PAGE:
Law school dean unafraid of enrollment drop

Photo by Trip Peters | For The Duquesne Duke. Students walk into the Duquesne law school, where enrollment numbers are down.

Photo by Trip Peters | For The Duquesne Duke. Students walk into the Duquesne law school, where enrollment numbers are down.

By Brandon Addeo | The Duquesne Duke

Duquesne’s law school suffered a drop in enrollment in the 2014-15 academic year, a trend that has affected schools across the country.

First-year enrollment at Duquesne for the current academic year is 124 students, a decrease from 138 in fall 2013 and 139 in fall 2012, according to assistant dean of enrollment Sarah Rethage.

The total enrollment of Duquesne’s school of law is currently 424 students, which has fallen 13 percent from the previous year’s enrollment of 488 students.

Nationwide, law schools have had the lowest first-year enrollment numbers in 40 years, at 37,924 students, a 4.4 percent decrease from last year, according to recently released figures by the American Bar Association.

The total number of law school enrollees has fallen as well: 119,755 students are currently enrolled nationwide, a 6.9 percent drop from 2013 and also the lowest enrollment numbers in more than 30 years, according to American Bar Association statistics.

Duquesne law school Dean Ken Gormley said the economic downturn of the late 2000s has caused a lack of jobs in the legal sector.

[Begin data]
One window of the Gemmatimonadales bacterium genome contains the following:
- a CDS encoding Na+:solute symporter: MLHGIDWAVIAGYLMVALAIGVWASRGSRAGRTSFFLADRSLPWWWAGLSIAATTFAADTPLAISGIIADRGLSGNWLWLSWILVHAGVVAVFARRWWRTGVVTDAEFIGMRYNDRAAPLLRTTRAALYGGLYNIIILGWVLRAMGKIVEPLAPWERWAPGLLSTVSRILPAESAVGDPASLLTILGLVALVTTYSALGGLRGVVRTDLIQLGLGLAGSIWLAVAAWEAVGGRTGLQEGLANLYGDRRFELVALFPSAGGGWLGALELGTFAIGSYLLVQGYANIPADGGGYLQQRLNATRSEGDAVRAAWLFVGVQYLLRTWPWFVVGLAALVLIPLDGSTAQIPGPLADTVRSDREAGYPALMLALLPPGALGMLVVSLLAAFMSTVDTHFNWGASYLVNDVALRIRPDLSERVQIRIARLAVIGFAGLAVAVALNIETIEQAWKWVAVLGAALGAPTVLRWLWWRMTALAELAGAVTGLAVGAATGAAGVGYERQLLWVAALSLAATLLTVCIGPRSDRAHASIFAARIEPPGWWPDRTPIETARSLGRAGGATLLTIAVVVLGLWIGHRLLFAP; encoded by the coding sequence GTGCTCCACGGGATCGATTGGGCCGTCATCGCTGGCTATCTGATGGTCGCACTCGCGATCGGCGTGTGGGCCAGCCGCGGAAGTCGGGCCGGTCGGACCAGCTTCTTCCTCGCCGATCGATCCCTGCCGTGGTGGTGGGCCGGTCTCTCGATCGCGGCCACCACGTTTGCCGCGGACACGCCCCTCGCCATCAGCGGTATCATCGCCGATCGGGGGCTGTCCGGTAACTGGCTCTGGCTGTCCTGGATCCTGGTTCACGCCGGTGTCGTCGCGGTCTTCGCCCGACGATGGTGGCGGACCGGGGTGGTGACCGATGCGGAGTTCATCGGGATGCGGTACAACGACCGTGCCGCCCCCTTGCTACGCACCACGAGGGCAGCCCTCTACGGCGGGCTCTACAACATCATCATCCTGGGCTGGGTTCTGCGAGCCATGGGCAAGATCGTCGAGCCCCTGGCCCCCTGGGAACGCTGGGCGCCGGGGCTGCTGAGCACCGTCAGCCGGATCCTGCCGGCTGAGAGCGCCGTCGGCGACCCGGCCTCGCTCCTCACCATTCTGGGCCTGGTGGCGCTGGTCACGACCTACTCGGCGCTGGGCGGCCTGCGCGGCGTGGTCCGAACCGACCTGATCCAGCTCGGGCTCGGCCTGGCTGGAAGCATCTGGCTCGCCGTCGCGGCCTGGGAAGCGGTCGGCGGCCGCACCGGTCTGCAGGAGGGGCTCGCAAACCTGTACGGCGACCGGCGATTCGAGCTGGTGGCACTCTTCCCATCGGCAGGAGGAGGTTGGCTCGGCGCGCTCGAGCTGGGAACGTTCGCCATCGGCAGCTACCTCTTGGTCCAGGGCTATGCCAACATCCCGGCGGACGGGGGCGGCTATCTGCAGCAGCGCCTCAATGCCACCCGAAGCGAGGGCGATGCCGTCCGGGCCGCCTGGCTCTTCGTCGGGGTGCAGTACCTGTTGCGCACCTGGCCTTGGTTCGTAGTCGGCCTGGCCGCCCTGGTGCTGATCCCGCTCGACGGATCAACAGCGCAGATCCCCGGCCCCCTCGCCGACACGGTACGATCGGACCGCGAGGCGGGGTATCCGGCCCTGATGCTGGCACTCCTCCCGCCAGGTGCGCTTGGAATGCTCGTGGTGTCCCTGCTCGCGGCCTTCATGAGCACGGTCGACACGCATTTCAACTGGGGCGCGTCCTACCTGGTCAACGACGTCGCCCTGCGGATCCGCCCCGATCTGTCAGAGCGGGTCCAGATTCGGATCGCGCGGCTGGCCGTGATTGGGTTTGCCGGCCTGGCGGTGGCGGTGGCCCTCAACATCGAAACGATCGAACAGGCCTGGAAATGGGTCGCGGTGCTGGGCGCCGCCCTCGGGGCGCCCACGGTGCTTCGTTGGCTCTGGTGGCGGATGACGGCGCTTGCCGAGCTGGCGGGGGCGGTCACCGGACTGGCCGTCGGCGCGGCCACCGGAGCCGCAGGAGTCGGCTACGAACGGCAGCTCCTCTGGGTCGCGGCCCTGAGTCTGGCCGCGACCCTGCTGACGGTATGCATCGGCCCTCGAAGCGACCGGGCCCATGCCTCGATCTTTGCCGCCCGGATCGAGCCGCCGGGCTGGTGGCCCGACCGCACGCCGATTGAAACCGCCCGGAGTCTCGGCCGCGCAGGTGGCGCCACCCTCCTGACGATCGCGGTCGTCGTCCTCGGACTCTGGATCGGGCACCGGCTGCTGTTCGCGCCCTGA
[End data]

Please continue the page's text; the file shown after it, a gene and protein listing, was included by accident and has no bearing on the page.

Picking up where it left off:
Gormley said the lack of legal positions has directly affected law school enrollment.

“Every law school in the country has dealt with [the lack of jobs in the market],” Gormley said. “We have been very conscious about trying to deal with it in an intelligent fashion.”

Gormley said that over the past five years the law school has been shrinking class sizes and admitting fewer, more qualified students into the law program.

Some factors that the law school takes into consideration during the admissions process include the LSAT standardized test, cumulative undergraduate GPA and a submitted résumé, according to Rethage.

“We made sure that people we accepted were people who were going to succeed,” Gormley said. “Some [law] schools have panicked and admitted anyone with a pulse, which we refuse to do … I think our strategy has been the right one.”

Some law schools have been admitting too many students in recent years, many of which would fail the bar exam, according to Gormley.

Technology has also decreased the amount of jobs in the legal market, as some legal processes are becoming increasingly automated, Gormley said.

Gormley said that he believes as the economy rebounds, the job market may rebound as well, as the demand for legal professionals begins to increase again.

“We’re going to have to replenish the supply sometime,” Gormley said. “All of the signs are … positive that we’re reaching the bottom of this drop.”

Gormley said law degrees are increasingly being used in professions outside traditional law firms. Locally, graduates have been finding jobs in the energy field associated with Marcellus Shale.

“Some of those [jobs] aren’t necessarily jobs you need a law degree for, but they’re jobs they wouldn’t get if they didn’t have a law degree,” Gormley said.

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